Thao Nguyen, a freshman at the University of Georgia, aspires to become a high school mathematics teacher, but her parents are not as enthusiastic about her future career as she is.
“My parents support me in my pursuit in the math field, but they don’t want me to be a teacher because it doesn’t pay a lot,” Nguyen said. “They heard from other people who keep telling them it’s really tough and most teachers quit within a few years.”
This goes in line with the results of an American Society for Quality survey conducted by The Harris Poll.
Among the 644 parents that polled, 90 percent said they would encourage their children to pursue a career in a STEM (science, technology, engineering and math) field, yet 87 percent said they would be concerned if their children pursue a career as a K-12 STEM teacher.
Many parents polled said they worried their children would not make enough money as a STEM teacher, that they might not be compensated enough for heavy workloads, that they might not have many career advancement opportunities and that their career might not be worth the cost of a college degree.
K.C. Das, professor of the College of Engineering, said he believed ultimately parents did not want their children to pursue a K-12 STEM teaching career because those who worked in STEM fields could get paid significantly higher than teachers.
To encourage more people to pursue any K-12 teaching career, Das said America would need a system where teachers were rewarded and respected more than they were now.
“If we increase their salaries, it will attract the best people, keep them motivated and evolve the teaching styles to really cutting-edge,” he said. “Also, in certain countries there is a significant social respect for teachers that we don’t have in this country as much as we could.”
Das said he could have become a K-12 teacher had he not gotten a university teaching post right out of graduate school. He said he found teaching more rewarding and less monotonous than working in the private sector in general.
“Teaching is a lot of fun because you get to motivate people,” Das said. “It doesn’t happen every day, but occasionally you run into a student who comes to you with a lack of interest in a subject and leaves you excited about it. If you manage to catch that, it’s very rewarding.”
Chassity Wilkerson, senior middle grades Math and English education major, shares a similar passion for teaching.
“A big incentive for becoming a teacher is knowing that you’re impacting a person,” Wilkerson said. “You’re not just getting a check in the mail. You’re not just doing your job. You’re helping kids reach goals that they might not expect to meet.”
Wilkerson said she had not experienced the financial difficulty of working as a teacher yet, but said she was not too worried about it.
“The financial thing might be an issue, but at the end of the day I’ll be doing something I’ve always wanted to do, fulfilling my purpose in life,” she said.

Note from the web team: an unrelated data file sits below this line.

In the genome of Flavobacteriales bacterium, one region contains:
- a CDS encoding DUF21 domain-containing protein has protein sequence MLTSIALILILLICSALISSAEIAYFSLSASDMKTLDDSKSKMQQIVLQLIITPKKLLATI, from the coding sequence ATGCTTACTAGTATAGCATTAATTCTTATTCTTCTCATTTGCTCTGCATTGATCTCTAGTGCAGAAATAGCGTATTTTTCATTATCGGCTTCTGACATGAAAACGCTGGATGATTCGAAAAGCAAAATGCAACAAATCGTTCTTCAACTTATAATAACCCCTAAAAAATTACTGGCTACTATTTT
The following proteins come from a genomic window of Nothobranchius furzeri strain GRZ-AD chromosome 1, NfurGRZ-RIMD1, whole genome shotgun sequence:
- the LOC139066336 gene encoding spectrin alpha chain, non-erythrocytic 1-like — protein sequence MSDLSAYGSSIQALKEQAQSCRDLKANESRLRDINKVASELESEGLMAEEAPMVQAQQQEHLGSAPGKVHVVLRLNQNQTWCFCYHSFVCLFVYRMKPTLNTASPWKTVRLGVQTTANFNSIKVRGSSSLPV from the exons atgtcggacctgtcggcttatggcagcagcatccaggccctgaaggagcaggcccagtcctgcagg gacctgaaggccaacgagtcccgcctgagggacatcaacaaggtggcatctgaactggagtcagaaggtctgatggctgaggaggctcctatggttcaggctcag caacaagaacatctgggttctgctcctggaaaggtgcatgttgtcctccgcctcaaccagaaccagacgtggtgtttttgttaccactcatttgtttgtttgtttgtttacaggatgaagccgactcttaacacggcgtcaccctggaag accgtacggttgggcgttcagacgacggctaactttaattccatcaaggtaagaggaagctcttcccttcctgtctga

Trevor Talmadge, freshman biochemistry major, considered becoming a K-12 educator but changed his mind. He aspires to become a STEM professor now.
“I could so see myself fulfilled by being a K-12 educator, but I felt that I would be a little weary of stopping my education after four years because I really enjoy learning things,” Talmadge said. “Now it’d be better for me to become a research professor because I am more interested in exploring topics.”
Amy Peacock, the K-12 Science Content Coach for the Clarke County School District, said there is a great need for STEM teachers because STEM fields are high in demand.
“We need STEM teachers who have strong STEM backgrounds that allow them to engage students and develop within them a love for science,” she said.
Peacock said American society could encourage more people to become K-12 STEM teachers by exposing more science majors to the teaching field. For instance, Clarke County School District has a partnership with UGA called Project FOCUS to bring science undergraduates into elementary science classrooms, she said.
Das said it’s important to encourage people to go into STEM fields because the most significant growth in any economy comes from creating new things.
“It’s very sad that people don’t want their kids to be STEM teachers because ultimately you think education is one of the important foundations for a healthy society. If we don’t send our best to go become teachers, we are compromising future generations’ abilities,” Das said.
Nguyen said she understands the importance of teachers in shaping students’ future.
“I love working with high school students because high school is the trial and error period where you experience things, and you want someone to be there and guide you through it,” she said.
Nguyen said she seeks to make a difference by encouraging more girls to enter STEM fields.
“I want to be there and encourage them because if they can learn to love the subject, maybe they will consider going into that major more,” she said.
Nguyen said she is not too worried about her parents’ reactions to her pursuit of a STEM teaching career.
“My stepdad helped my mom understand that this is something I want to do, so they can put in their opinion, but they can’t force me to do what I don’t want to do,” she said. “They are still not happy with my decision of course, but it’s fine. They will learn to love it or get along with it eventually.”